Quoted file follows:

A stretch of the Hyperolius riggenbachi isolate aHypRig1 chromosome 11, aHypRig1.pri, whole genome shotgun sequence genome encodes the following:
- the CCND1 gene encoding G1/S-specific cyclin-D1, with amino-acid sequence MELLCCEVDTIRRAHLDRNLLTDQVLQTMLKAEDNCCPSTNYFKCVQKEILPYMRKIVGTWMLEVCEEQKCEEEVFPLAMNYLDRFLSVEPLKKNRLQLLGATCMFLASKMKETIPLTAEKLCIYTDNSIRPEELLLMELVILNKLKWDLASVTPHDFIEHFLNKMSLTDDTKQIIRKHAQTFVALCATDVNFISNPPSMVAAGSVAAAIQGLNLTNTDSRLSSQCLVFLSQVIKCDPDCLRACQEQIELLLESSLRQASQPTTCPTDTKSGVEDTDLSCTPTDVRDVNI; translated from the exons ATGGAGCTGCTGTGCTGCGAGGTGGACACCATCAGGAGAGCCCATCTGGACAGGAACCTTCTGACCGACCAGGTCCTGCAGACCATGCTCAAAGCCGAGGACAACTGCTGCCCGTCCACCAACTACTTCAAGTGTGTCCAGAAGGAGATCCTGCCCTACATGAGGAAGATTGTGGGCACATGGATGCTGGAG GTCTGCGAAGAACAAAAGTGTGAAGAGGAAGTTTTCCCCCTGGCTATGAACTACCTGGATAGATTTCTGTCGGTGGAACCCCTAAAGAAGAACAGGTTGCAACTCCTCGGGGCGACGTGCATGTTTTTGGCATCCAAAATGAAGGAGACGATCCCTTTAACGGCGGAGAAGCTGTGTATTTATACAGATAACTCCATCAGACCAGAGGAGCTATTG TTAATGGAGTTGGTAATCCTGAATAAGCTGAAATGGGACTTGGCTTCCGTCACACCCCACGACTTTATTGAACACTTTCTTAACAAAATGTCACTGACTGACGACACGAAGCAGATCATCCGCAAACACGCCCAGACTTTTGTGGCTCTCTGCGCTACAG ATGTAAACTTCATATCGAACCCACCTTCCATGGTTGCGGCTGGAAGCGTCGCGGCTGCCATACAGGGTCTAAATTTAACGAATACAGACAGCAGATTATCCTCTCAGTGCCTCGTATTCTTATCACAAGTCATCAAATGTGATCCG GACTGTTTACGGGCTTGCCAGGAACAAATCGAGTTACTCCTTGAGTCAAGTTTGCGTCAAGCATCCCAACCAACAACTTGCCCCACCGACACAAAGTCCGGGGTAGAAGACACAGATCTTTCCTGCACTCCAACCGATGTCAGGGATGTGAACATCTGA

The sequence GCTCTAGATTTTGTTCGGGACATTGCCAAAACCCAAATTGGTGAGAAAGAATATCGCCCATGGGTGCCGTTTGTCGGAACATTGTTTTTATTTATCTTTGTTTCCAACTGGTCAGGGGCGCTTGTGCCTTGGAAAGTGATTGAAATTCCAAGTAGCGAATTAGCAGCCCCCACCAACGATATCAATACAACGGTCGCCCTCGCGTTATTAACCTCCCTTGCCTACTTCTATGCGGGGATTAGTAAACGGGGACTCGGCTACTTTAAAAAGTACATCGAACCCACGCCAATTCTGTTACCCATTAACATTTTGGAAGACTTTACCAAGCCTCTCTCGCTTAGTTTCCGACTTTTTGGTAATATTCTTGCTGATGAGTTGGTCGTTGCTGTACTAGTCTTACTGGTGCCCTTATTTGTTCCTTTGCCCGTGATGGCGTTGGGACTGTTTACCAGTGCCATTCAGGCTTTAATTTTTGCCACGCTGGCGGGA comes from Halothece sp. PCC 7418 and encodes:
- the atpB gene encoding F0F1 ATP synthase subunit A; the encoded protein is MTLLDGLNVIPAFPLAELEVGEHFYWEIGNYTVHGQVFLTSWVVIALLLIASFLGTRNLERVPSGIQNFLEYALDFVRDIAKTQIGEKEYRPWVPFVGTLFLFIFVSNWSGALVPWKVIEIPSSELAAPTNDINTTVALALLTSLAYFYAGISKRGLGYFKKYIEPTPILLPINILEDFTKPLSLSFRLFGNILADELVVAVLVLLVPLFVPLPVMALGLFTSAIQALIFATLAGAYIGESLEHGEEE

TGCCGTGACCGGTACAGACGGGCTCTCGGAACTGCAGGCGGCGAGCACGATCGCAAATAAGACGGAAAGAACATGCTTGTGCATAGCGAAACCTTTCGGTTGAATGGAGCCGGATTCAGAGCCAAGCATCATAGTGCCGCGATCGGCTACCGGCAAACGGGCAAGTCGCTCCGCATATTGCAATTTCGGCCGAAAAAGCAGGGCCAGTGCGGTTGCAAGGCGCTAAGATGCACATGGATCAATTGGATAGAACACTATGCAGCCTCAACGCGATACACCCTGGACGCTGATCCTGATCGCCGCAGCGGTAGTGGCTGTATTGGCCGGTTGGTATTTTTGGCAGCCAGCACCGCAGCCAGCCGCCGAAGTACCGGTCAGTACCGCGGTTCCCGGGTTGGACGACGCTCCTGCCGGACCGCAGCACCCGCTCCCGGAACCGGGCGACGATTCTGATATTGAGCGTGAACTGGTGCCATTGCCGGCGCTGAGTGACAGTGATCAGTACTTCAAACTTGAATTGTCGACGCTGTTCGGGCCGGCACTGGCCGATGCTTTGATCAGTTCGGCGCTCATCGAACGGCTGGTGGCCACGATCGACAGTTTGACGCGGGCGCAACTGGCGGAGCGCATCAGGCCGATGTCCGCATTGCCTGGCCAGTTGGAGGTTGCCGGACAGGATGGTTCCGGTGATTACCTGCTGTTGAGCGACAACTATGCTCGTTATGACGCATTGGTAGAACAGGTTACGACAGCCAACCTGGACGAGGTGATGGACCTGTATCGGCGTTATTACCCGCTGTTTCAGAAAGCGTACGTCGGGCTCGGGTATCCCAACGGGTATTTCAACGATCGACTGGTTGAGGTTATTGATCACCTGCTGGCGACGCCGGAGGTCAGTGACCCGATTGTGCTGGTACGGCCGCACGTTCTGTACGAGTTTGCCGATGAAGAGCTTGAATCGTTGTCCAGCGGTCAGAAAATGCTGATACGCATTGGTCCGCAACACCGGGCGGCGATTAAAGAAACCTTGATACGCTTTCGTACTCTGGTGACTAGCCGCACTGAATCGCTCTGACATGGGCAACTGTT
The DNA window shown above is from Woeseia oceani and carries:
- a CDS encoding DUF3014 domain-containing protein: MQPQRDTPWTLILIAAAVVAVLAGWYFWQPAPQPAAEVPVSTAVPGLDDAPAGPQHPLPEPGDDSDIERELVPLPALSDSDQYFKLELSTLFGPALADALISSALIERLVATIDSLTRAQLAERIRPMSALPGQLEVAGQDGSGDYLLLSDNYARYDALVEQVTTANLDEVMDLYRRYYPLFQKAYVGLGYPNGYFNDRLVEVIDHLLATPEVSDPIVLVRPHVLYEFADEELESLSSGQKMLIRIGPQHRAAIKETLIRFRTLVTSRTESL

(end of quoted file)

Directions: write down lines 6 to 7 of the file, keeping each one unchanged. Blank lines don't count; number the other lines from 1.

The DNA window shown above is from Woeseia oceani and carries:
- a CDS encoding DUF3014 domain-containing protein: MQPQRDTPWTLILIAAAVVAVLAGWYFWQPAPQPAAEVPVSTAVPGLDDAPAGPQHPLPEPGDDSDIERELVPLPALSDSDQYFKLELSTLFGPALADALISSALIERLVATIDSLTRAQLAERIRPMSALPGQLEVAGQDGSGDYLLLSDNYARYDALVEQVTTANLDEVMDLYRRYYPLFQKAYVGLGYPNGYFNDRLVEVIDHLLATPEVSDPIVLVRPHVLYEFADEELESLSSGQKMLIRIGPQHRAAIKETLIRFRTLVTSRTESL